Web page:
The House passed patent reform legislation today that would bring sweeping changes the intellectual property landscape and curb litigation abuse by so-called "patent trolls."
In a bipartisan 325-91 vote, the House approved a version of the Innovation Act with provisions to strengthen pleading requirements, require the litigation's loser to pay for high-cost patent fights and create new rules about discovery.
"This bill is something I consider central to U.S. competitiveness, job creation and our nation's future economic security," House Judiciary Committee Chairman Rep. Bob Goodlatte (R-Va.), the chief sponsor of the bill, said during the floor debate.
The Innovation Act drew criticism from some Democrats, the White House administration and federal judiciary for meddling with litigation rules usually considered the domain of the courts. Former U.S. Patent and Trademark Office director David Kappos of Cravath, Swaine & Moore wrote today in an op-ed published in The Hill that some used the patent troll issue "as cover to unnecessarily weaken our nation's patent laws."
But the White House administration still supported passage of the Innovation Act, saying the bill "would improve incentives for future innovation while protecting the overall integrity of the patent system." The administration still wants to see additional provisions, such as increasing the transparency of patent demand letters sent to businesses.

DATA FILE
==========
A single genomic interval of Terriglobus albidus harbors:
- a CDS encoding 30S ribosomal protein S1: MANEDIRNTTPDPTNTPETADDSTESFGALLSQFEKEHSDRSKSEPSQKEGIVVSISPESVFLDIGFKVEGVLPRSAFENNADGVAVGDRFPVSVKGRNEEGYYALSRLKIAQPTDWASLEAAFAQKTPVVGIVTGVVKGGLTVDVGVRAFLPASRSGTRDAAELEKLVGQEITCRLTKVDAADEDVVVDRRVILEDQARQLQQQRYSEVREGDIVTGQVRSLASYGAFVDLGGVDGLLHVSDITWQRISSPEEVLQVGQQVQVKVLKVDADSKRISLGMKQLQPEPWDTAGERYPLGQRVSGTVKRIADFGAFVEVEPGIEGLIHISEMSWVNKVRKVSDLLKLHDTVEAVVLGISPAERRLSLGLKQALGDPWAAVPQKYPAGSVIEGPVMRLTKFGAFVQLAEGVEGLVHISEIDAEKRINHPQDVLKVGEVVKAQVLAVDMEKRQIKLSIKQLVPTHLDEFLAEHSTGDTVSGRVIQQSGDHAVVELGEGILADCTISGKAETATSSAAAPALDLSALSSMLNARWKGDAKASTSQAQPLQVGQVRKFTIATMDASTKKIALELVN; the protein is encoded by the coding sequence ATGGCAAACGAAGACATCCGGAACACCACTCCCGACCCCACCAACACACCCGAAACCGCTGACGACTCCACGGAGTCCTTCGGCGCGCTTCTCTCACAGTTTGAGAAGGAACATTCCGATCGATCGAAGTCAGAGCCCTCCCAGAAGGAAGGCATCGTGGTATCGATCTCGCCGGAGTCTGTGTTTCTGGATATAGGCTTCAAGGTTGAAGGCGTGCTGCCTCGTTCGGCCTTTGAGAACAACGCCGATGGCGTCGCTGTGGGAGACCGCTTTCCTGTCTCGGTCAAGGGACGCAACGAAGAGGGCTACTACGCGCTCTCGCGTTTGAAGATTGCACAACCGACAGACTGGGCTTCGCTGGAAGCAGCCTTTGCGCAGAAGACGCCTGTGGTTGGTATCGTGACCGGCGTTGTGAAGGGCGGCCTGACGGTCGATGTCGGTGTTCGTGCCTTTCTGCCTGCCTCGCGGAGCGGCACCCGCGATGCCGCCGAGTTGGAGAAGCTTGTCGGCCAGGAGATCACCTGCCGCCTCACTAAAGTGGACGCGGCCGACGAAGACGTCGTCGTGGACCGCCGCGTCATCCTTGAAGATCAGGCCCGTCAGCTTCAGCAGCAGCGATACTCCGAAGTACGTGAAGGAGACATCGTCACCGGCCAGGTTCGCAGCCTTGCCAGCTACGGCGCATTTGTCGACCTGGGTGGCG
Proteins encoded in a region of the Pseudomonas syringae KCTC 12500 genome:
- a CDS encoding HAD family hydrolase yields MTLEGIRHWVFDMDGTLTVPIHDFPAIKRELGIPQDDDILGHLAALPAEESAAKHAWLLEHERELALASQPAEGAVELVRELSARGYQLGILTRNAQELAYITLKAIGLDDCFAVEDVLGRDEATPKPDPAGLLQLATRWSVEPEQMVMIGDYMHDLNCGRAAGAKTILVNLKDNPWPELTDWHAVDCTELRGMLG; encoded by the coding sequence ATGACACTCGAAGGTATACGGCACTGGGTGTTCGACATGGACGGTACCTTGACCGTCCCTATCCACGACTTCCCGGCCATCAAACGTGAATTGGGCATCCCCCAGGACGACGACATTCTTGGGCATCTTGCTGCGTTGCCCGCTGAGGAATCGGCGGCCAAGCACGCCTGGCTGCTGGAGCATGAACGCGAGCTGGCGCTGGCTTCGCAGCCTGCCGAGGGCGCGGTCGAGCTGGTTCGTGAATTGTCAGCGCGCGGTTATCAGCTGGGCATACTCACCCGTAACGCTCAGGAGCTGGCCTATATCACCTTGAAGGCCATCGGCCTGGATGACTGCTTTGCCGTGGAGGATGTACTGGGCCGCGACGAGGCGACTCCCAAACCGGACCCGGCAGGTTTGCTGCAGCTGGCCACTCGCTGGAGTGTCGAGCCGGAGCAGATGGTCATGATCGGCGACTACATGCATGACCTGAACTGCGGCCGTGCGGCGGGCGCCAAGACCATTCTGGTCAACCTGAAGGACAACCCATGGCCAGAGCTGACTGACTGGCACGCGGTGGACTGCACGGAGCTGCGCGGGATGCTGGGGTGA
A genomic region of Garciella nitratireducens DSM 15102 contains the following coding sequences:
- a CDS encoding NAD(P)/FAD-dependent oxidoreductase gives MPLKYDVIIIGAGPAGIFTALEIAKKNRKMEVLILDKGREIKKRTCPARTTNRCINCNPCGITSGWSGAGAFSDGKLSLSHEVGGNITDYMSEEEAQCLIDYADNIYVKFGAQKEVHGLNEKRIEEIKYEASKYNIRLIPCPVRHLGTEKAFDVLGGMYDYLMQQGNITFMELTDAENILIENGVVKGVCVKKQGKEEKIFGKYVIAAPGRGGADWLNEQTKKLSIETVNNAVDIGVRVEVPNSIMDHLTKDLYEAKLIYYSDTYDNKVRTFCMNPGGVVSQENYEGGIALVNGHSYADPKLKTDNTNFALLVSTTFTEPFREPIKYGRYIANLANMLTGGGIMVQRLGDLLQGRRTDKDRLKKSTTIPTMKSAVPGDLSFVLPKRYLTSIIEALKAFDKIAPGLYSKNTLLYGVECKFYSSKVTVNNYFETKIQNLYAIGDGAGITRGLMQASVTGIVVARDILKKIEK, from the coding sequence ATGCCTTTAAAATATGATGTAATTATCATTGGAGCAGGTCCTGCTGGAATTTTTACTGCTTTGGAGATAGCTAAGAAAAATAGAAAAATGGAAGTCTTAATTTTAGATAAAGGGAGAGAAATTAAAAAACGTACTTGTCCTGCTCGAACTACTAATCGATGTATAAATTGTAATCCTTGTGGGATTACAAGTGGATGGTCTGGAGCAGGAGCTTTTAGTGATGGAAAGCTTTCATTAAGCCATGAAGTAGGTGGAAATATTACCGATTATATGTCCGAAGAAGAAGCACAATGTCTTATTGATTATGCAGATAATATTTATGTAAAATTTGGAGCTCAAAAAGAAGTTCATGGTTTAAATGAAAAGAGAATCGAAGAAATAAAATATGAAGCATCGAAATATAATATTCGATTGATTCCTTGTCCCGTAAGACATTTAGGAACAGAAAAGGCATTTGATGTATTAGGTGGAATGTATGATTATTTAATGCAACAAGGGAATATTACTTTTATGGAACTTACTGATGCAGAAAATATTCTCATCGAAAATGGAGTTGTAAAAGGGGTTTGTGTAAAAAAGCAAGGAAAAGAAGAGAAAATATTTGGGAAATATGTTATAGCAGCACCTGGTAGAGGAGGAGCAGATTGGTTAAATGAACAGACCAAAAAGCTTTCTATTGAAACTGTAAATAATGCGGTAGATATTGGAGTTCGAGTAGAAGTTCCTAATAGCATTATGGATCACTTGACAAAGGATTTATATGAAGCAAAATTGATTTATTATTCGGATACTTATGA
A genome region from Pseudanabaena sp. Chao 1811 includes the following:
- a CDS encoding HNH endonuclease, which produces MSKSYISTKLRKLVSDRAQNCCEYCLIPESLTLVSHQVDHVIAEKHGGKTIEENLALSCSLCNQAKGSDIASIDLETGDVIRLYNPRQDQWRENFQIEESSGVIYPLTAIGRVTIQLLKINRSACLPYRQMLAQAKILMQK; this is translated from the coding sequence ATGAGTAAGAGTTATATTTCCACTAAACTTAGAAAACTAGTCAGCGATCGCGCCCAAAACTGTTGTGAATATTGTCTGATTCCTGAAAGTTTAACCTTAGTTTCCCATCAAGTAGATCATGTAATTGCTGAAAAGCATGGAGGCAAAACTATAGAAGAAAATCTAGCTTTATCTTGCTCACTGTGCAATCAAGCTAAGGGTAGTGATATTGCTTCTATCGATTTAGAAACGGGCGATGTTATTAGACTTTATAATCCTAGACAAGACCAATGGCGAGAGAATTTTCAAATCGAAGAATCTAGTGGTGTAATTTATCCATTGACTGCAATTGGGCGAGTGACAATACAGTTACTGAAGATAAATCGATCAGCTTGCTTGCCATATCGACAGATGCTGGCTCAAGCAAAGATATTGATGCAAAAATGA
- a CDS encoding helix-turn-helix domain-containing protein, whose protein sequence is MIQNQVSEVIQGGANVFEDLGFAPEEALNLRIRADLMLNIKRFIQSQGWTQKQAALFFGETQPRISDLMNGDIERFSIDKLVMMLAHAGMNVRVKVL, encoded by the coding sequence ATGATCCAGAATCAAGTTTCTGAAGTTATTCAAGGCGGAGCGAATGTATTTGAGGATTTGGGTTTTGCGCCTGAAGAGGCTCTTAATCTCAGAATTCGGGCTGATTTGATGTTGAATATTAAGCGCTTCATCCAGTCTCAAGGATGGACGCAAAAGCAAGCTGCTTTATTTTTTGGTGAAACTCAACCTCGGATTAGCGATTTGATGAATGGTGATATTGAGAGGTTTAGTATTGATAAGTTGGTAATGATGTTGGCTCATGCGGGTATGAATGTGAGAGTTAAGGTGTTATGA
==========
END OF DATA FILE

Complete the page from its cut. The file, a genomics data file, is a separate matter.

Today's vote sends the Innovation Act to the Senate, which is expected to refine the reforms. Senate Judiciary Committee Chairman Sen. Patrick Leahy (D-Vt.) has introduced his own patent reform bill. Leahy commended the House for taking action today and set a Senate committee hearing on the issue for Dec. 17.
Kappos encouraged the Senate to fully fund the USPTO as "the surest way to improve patent quality," and make other changes. He had previously warned the House against moving too quickly after the overhaul of the patent system in the Leahy-Smith America Invents Act passed in 2011.
"Several provisions must be narrowed and a strong fee diversion provision added," Kappos wrote. "Regardless of what happens on the House floor today, there will be opportunities for significant improvements on the Senate side."
Goodlatte introduced The Innovation Act in October. "The Innovation Act is the product of much negotiation and compromise," he said.
The Innovation Act is supported by The Internet Association, which lobbies on behalf of members that include eBay Inc. and Amazon.com Inc. The association says "nonpracticing entities" and "patent assertion entities" cost the U.S. economy $320 billion over the last four years.
The House lawmakers opposed to the reform legislation, led by Rep. John Conyers (D-Mich.), the top Democrat on the judiciary, had five major concerns about the bill.
Conyers said the bill does not stop patent fees from being diverted from the USPTO, that pleading requirements will keep legitimate inventors out of the courts, and fee shifting will favor wealthy parties and chill meritorious claims.